For anyone who has been blessed with the joy of parenthood, especially if you are raising multiple little ones, you soon learn that parents must set aside periods of time when you and your spouse can be alone together. Although children may believe that the universe was created to cater to their every desire, most parents know that they need to find some time away from their cute little clouds of chaos, otherwise their eyes have a high probability of becoming permanently fixed in the crossed position. For my wife Lori and me, we often find the best time for our “cone of silence” is early in the morning, usually well before our munchkins rise. Our almost daily ritual of prayer, Bible reading, rich coffee or tea, and breakfast with each other is something we tend to protect like a ravenous pit bull standing over his T-bone steak.
Imagine the look of panic that flashed across my face when my six year-old began to insist that we sit and eat with her and her two siblings. It’s not that Lori and I are not close at hand as they eat. Usually while they eat, we are scurrying around packing lunches, getting their clothes ready, making beds, or doing other pre-school day chores. Now though, I had a vision of our tranquil morning ritual being supplanted by a messy meal time with three non-stop talking youngsters arguing over silly things like who said what or who did what to so and so. Nevertheless, pressing past the initial shock I realized that her request struck a chord deep within me. I pondered, “Why was breakfast with me such a big deal for her?” Thankfully, I picked up on how God was prodding me with a teaching moment as I began to see just how important meal time together is.
For we humans eating is so much more than merely a necessary task we do to refuel our bodies. When it comes to taking in our food, God could have made us a number of different ways. Thankfully He did not make us like a clam, passively sucking in everything that floats past our mouths, or like a mosquito with its singular appetite for blood. There is a reason God formed us with a tongue that has over ten thousand taste buds. Not only did He intend that we enjoy the taste of food, He has given us an internal desire for meal time to be a social event, something that should be shared with others. God never intended that meal time be a racing event, where the winner’s prize is going to the person who wolfs down his food the fastest. It took the innocence of my little girl’s request for me to really reflect about how meal time is something we need to enjoy with each other.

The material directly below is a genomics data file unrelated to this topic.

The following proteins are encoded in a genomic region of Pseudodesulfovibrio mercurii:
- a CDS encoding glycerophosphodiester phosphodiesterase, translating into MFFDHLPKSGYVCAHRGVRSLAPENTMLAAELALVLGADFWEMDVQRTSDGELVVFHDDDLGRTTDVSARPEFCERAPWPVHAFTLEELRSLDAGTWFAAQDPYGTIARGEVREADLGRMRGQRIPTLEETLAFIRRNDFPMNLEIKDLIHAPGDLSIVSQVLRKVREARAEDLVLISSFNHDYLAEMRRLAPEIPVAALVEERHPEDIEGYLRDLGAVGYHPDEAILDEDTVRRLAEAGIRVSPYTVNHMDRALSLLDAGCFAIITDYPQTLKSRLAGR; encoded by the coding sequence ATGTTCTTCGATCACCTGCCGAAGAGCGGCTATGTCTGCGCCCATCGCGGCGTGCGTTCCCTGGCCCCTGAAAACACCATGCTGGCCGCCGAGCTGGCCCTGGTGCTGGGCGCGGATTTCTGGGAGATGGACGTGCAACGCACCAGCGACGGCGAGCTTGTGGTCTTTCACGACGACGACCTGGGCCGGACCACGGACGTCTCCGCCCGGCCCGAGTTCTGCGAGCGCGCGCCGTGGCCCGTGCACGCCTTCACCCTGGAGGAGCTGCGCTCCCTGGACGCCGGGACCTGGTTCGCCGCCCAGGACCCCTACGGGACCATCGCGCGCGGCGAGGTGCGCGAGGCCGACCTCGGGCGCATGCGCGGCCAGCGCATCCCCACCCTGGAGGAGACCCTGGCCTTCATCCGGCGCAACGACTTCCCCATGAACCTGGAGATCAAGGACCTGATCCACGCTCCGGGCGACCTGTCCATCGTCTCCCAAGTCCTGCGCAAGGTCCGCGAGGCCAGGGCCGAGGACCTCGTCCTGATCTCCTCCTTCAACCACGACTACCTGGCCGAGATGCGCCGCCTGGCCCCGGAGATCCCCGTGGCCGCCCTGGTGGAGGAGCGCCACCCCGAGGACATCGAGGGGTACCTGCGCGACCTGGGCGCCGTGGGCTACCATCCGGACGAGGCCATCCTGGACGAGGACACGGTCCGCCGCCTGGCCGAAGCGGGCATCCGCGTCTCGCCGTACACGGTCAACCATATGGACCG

As I reflected more about meal time I considered how God even chose a meal time to reveal one of the greatest events of human history: the Passover meal with its various foreshadows pointing to the coming of the Messiah. Stories abound in far Eastern history of elaborate feasts used to commemorate significant events. Oftentimes the coming of a stranger with news from afar was celebrated with a feast, such as the killing of the special “fattened calf.” Saul was highly insulted when David failed to come to a new moon feast two days in a row because it was a great honor to eat at the king’s table, and for someone to avoid the king’s table was an insult (1 Sam. 20:18-30). Clearly, eating together is an honored event and about much more than the mere act of eating.
The importance of meal time shines for every believer when we consider that it was during a meal with his twelve apostles that Jesus instituted a memorial that his followers were to do in remembrance of him, which is to continue until he returns. This memorial has tremendous significance for every Christian, and it speaks loudly to me that it involves food and eating. We celebrate the communion meal where we eat broken bread and drink wine, symbolic of Jesus’ broken body and shed blood. During this memorial we reflect upon the sacrifice of Christ, but we also are reminded that we are members now of God’s family, and families eat together!
In the book of Hebrews God tells us not to forsake meeting together (Heb. 10:25). Far too often people have mistaken this instruction to mean that we should not stop going to “church,” but meeting together does not only mean having “meetings.” Some of the greatest times with others occur over a meal. Most families have traditions such as the Thanksgiving dinner or Christmas dinner together with extended family of siblings, aunts, uncles, and grandparents, etc. If your “meetings” lack some life and vibrancy, then consider jump-starting them by sharing a meal together. In our fellowship we always tease, saying, “If you feed them they will come,” because including food with our fellowship has a way of filling up the house. Remember, just like my little girl reminded me, meal time is family time and God’s family should be enjoying the benefits of eating together. Consider occasionally making your meeting time a meal time.
 1 Corinthians 11:23-26 (23) For I received from the Lord what I also passed on to you: The Lord Jesus, on the night he was betrayed, took bread, (24) and when he had given thanks, he broke it and said, “This is my body, which is for you; do this in remembrance of me.” (25) In the same way, after supper he took the cup, saying, “This cup is the new covenant in my blood; do this, whenever you drink it, in remembrance of me.” (26) For whenever you eat this bread and drink this cup, you proclaim the Lord’s death until he comes.